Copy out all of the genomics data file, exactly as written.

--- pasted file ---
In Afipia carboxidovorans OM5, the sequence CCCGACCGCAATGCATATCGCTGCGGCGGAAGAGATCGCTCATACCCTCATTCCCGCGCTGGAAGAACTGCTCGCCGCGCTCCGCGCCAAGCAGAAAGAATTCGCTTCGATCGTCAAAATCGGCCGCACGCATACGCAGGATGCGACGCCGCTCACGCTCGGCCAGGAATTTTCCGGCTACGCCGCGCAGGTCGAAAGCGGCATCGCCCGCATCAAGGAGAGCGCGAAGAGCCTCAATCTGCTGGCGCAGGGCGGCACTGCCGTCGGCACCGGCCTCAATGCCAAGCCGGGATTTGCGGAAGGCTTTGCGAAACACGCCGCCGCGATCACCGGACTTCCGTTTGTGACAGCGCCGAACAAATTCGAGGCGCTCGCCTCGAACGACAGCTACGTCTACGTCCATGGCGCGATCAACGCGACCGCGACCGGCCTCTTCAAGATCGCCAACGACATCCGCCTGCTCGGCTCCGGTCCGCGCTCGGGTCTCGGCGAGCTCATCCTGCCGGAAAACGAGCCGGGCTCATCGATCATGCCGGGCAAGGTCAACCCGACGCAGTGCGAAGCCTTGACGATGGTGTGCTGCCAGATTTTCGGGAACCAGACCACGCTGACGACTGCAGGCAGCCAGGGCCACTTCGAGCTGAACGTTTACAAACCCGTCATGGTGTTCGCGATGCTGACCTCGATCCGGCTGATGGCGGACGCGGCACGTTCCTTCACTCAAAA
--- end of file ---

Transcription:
In Afipia carboxidovorans OM5, the sequence CCCGACCGCAATGCATATCGCTGCGGCGGAAGAGATCGCTCATACCCTCATTCCCGCGCTGGAAGAACTGCTCGCCGCGCTCCGCGCCAAGCAGAAAGAATTCGCTTCGATCGTCAAAATCGGCCGCACGCATACGCAGGATGCGACGCCGCTCACGCTCGGCCAGGAATTTTCCGGCTACGCCGCGCAGGTCGAAAGCGGCATCGCCCGCATCAAGGAGAGCGCGAAGAGCCTCAATCTGCTGGCGCAGGGCGGCACTGCCGTCGGCACCGGCCTCAATGCCAAGCCGGGATTTGCGGAAGGCTTTGCGAAACACGCCGCCGCGATCACCGGACTTCCGTTTGTGACAGCGCCGAACAAATTCGAGGCGCTCGCCTCGAACGACAGCTACGTCTACGTCCATGGCGCGATCAACGCGACCGCGACCGGCCTCTTCAAGATCGCCAACGACATCCGCCTGCTCGGCTCCGGTCCGCGCTCGGGTCTCGGCGAGCTCATCCTGCCGGAAAACGAGCCGGGCTCATCGATCATGCCGGGCAAGGTCAACCCGACGCAGTGCGAAGCCTTGACGATGGTGTGCTGCCAGATTTTCGGGAACCAGACCACGCTGACGACTGCAGGCAGCCAGGGCCACTTCGAGCTGAACGTTTACAAACCCGTCATGGTGTTCGCGATGCTGACCTCGATCCGGCTGATGGCGGACGCGGCACGTTCCTTCACTCAAAA